In an interview with Piers Morgan broadcast on ITV1 last Sunday, British prime minister Gordon Brown spoke openly about the death of his daughter Jennifer, his son Fraser who suffers from cystic fibrosis, and the leadership deal that was struck with Tony Blair. More than four million Britons watched the show.
With his wife Sarah in the audience close to tears, the otherwise so reserved Prime Minister had difficulty hiding his emotions while talking about his daughter who died just ten days after childbirth.
Ahead of the program, Sarah Brown engaged with women on the popular website Mumsnet where she chatted candidly about her husband and their relationship. Brown, she noted, “is surprisingly romantic.” She also discussed Jennifer’s death, favorite television programs of hers, and the importance of family Sunday lunches.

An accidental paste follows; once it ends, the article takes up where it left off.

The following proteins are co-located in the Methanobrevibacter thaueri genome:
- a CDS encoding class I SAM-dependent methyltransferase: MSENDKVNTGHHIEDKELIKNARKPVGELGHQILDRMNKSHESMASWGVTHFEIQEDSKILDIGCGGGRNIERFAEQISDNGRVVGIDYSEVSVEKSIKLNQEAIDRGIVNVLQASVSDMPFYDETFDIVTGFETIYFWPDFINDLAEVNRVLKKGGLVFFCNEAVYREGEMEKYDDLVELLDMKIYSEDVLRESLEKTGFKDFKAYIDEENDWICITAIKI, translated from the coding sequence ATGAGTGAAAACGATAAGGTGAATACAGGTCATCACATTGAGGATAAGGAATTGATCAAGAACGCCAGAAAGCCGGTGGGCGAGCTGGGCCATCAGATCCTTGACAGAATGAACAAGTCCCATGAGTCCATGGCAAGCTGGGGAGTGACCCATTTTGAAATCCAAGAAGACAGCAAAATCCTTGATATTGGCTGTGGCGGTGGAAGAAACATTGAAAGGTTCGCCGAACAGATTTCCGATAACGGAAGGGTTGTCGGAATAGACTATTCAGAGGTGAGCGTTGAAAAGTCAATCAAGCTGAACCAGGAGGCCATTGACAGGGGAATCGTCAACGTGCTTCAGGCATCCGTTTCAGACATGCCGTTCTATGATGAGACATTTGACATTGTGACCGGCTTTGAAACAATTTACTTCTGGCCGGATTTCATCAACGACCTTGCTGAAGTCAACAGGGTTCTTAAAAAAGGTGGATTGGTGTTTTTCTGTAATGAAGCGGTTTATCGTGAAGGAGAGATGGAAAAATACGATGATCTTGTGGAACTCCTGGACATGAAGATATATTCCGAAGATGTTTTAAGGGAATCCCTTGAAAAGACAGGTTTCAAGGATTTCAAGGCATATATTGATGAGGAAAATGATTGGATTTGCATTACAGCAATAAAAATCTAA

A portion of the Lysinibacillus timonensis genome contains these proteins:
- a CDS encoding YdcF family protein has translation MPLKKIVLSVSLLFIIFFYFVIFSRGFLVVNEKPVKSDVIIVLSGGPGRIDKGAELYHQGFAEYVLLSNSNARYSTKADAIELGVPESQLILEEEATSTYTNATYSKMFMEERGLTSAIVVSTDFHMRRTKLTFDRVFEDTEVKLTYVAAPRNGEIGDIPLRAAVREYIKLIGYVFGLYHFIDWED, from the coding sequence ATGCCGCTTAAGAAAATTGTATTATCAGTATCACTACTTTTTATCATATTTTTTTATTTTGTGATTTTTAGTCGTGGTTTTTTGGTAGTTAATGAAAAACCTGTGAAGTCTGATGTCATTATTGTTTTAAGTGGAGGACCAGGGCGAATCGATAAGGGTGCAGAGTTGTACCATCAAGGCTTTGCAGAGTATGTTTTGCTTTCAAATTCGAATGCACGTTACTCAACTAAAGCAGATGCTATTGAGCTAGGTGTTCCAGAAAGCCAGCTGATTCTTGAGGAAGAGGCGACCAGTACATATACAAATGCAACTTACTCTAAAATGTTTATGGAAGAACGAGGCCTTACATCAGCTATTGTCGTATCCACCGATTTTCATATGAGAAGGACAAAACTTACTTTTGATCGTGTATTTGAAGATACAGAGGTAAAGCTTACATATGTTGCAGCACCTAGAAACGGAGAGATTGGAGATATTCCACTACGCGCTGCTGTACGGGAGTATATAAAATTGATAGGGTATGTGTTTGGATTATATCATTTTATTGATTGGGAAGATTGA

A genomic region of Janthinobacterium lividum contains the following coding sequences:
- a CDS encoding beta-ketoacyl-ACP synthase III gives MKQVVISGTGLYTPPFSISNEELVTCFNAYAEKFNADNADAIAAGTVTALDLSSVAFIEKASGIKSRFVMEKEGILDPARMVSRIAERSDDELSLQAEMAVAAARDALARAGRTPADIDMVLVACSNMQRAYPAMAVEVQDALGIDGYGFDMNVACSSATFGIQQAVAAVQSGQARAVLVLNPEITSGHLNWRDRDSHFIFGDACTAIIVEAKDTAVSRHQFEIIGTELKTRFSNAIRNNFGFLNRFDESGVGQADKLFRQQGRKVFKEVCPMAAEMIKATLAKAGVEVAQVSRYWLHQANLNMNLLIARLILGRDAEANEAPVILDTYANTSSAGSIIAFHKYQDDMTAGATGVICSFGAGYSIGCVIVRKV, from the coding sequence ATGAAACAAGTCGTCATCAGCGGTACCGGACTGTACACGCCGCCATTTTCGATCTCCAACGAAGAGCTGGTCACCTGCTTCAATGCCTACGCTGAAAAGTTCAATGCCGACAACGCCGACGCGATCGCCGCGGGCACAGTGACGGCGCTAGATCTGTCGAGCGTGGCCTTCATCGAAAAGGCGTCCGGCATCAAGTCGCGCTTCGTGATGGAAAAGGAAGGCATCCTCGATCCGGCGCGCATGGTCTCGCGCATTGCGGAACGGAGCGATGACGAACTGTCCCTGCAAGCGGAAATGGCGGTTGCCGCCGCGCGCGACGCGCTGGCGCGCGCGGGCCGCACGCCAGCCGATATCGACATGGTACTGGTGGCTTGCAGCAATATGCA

Brown’s and his wife’s charm offensive are part of a Labour strategy meant to soften the Prime Minister’s image ahead of this year’s general election. He is generally perceived as cold, grumpy and boring; not exactly the sort of qualities that a socialist politician is likely to benefit from.
Asked whether the interview was indeed aimed at boosting his popularity in the polls, Brown told BBC News: “I do think people have a right to know who you are, where you come from, what you are trying to achieve.”
Reportedly the Conservative Party is in talks with ITV to secure a similar high-profile interview for David Cameron, although he will probably not sit down with Piers Morgan.